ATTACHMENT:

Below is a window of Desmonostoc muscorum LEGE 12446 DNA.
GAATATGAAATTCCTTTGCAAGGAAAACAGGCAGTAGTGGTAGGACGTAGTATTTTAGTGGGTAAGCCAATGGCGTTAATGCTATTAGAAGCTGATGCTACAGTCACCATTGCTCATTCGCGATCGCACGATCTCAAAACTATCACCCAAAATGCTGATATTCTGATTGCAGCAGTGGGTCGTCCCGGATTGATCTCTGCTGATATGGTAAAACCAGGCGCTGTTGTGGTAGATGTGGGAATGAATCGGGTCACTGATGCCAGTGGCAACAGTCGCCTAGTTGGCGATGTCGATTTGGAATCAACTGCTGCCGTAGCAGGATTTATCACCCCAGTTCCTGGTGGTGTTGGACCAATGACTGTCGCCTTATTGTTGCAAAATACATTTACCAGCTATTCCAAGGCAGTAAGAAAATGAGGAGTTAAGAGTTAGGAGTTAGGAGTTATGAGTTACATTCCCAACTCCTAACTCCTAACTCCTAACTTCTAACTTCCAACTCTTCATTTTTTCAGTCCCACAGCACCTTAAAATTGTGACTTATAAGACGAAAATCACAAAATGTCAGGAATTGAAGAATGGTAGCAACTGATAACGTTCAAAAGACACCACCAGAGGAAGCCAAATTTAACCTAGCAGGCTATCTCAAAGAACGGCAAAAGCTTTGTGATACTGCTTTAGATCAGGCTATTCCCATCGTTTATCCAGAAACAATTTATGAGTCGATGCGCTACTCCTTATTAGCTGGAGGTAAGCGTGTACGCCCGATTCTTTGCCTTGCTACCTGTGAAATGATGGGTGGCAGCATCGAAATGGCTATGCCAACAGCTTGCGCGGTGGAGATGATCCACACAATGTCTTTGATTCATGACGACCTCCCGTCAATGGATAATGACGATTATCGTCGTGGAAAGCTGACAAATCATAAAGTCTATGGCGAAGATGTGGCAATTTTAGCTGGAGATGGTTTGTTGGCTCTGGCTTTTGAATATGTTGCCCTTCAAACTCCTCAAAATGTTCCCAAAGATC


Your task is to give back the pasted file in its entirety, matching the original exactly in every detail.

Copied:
Below is a window of Desmonostoc muscorum LEGE 12446 DNA.
GAATATGAAATTCCTTTGCAAGGAAAACAGGCAGTAGTGGTAGGACGTAGTATTTTAGTGGGTAAGCCAATGGCGTTAATGCTATTAGAAGCTGATGCTACAGTCACCATTGCTCATTCGCGATCGCACGATCTCAAAACTATCACCCAAAATGCTGATATTCTGATTGCAGCAGTGGGTCGTCCCGGATTGATCTCTGCTGATATGGTAAAACCAGGCGCTGTTGTGGTAGATGTGGGAATGAATCGGGTCACTGATGCCAGTGGCAACAGTCGCCTAGTTGGCGATGTCGATTTGGAATCAACTGCTGCCGTAGCAGGATTTATCACCCCAGTTCCTGGTGGTGTTGGACCAATGACTGTCGCCTTATTGTTGCAAAATACATTTACCAGCTATTCCAAGGCAGTAAGAAAATGAGGAGTTAAGAGTTAGGAGTTAGGAGTTATGAGTTACATTCCCAACTCCTAACTCCTAACTCCTAACTTCTAACTTCCAACTCTTCATTTTTTCAGTCCCACAGCACCTTAAAATTGTGACTTATAAGACGAAAATCACAAAATGTCAGGAATTGAAGAATGGTAGCAACTGATAACGTTCAAAAGACACCACCAGAGGAAGCCAAATTTAACCTAGCAGGCTATCTCAAAGAACGGCAAAAGCTTTGTGATACTGCTTTAGATCAGGCTATTCCCATCGTTTATCCAGAAACAATTTATGAGTCGATGCGCTACTCCTTATTAGCTGGAGGTAAGCGTGTACGCCCGATTCTTTGCCTTGCTACCTGTGAAATGATGGGTGGCAGCATCGAAATGGCTATGCCAACAGCTTGCGCGGTGGAGATGATCCACACAATGTCTTTGATTCATGACGACCTCCCGTCAATGGATAATGACGATTATCGTCGTGGAAAGCTGACAAATCATAAAGTCTATGGCGAAGATGTGGCAATTTTAGCTGGAGATGGTTTGTTGGCTCTGGCTTTTGAATATGTTGCCCTTCAAACTCCTCAAAATGTTCCCAAAGATC